No doubt, small to midsize businesses are being challenged financially like never before during the COVID-19 crisis. We are not as mobile as we were a few weeks ago -- that is just a fact -- but there is still need in our communities for groceries and other essentials, which at times includes just being outdoors. With so many of us spending most of the day in our homes with every member of our family (that’s seven people total for myself…yes, it can get crazy), the actual demand for goods and services from local stores and vendors is at an all-time high. Now is a good time for every business to assess how they are going to be impacted by policies forced on communities during this crisis. But it’s also a good time for every business to assess how their goods or services are needed in their communities.
Out of home canvases give businesses the platform to do that very thing. OOH assets remain right there in front of us when people are making the necessary trips to the bank or to the market. In the last few weeks, many campaign ideas and media assets have shifted to better address consumers during this time; for example, by utilizing local in-neighborhood assets or mobile solutions. As a creative, it’s always a stimulating challenge to help businesses find ways to connect with their audiences, especially when getting down to the community level with messaging and creative that really matters in these trying times.
Jewel ran a campaign recently that shows just how small businesses remain plugged into what their communities need and adjusted their messaging accordingly. Just as the impact of COVID-19 was making headlines about the effects it would have on employment, the grocer let the community know it was hiring. And in another campaign, the store was able to let the community know about hard-to-find items that were now in stock. Billboards put this messaging right at street level in targeted communities, where it was most impactful. In addition, combining the static creative with mobile advertising have made these billboard campaigns even more relevant.
Acting fast and thinking about a client’s immediate needs and opportunities helps our business, helps our clients' businesses, and can give back to the community. Families may be at home now more than ever, so naturally they are looking for ways to keep their families entertained. I’ve been taking my children with me to get our car washed in our local neighborhood and it is often the most exciting trip we take all week. But the thing that’s truly exciting about that “field trip” isn’t that we got out of the house, but that we helped. We, as part of our community, helped a business. That is how we weather this storm.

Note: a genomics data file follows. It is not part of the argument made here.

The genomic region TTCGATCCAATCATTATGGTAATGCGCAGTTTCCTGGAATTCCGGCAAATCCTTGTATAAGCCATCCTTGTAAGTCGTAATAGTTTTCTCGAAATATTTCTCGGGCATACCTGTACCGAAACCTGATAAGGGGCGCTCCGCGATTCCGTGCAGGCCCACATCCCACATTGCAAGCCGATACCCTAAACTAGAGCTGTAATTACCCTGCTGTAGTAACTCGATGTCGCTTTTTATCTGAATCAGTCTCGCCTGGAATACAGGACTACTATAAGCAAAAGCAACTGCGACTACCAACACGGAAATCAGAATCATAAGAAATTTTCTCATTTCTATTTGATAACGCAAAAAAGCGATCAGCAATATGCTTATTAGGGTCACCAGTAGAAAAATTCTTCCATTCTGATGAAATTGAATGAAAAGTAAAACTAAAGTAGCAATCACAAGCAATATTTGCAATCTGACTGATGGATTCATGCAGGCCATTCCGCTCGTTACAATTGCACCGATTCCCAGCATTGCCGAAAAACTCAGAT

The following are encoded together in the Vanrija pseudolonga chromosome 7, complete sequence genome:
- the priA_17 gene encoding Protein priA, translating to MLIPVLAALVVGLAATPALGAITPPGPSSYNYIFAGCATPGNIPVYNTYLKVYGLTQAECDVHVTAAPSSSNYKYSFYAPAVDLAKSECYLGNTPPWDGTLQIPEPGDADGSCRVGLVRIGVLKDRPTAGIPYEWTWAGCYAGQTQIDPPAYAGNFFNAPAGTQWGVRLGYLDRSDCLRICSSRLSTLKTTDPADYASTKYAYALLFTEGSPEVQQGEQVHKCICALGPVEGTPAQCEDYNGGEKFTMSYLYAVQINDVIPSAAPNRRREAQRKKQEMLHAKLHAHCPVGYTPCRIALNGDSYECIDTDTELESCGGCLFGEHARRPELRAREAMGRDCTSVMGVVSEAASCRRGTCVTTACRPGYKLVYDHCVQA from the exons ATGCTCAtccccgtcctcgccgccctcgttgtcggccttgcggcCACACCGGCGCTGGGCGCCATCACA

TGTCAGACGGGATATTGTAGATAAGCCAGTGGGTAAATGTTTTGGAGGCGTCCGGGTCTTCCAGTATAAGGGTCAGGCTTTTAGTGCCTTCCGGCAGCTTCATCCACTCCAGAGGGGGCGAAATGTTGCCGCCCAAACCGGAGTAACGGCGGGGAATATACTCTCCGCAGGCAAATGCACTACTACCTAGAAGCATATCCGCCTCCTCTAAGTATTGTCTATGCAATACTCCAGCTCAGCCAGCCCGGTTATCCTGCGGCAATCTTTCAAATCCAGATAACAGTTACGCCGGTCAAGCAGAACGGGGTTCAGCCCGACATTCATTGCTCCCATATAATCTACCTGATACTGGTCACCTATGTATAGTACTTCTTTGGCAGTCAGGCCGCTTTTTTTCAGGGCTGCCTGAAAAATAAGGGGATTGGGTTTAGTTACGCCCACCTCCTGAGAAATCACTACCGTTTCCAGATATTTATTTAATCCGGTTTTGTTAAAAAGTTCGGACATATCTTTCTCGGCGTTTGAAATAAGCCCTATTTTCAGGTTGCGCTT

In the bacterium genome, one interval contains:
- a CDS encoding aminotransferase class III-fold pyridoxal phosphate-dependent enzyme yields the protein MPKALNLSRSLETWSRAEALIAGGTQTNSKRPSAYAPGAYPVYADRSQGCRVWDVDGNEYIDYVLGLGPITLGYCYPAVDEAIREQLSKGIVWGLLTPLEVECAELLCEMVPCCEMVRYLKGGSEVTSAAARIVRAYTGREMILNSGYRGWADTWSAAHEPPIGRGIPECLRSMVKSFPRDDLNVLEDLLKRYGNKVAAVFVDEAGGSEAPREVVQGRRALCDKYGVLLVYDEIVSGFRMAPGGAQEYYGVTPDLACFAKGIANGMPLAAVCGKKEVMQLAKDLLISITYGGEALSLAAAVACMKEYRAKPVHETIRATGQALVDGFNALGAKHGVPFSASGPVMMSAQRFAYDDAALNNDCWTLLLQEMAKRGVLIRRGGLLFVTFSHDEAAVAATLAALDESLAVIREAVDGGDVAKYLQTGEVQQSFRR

Similarly, to help the restaurant industry many of us have felt compelled to keep bringing in take-out meals because we want to show support for local merchants facing adversity. We want to support the hourly workers at these establishments who won’t have much of a nest egg to land on if they lose their jobs. A local restaurant in Florida recently made the decision to remain open to serve its community. The company shifted its creative on our digital boards to highlight drive-thru capabilities and changed the messaging of their current campaign to highlight hours of operation for its drive thru.
Also in Florida, museums, entertainment venues and even Disneyland shut their doors because large gatherings are prohibited. Our Orlando team saw an opportunity to help an existing client offer the kind of safe family outings the community needed. So Wild Florida started a campaign to promote its drive-thru safari and updated their messaging to reflect situational relevance to social distancing. Now who would have thought that would become such a popular phrase? Maybe some of us with kids were already practicing "social distancing" with things like "time-out." But today it is more than words; it’s how we are living our lives, it's how we plan our days and ironically it has become a call to strengthen our communities.
If you are a small businesses owner reading this, please know we are here for you and will be here for you when you are ready and able. We can all hope that there will soon be federal and state assistance to help small businesses and their workers, but in the meantime, there’s nothing wrong with telling the communities you serve that you're open for business and ready to assist them. Every great business has to be a good neighbor first.
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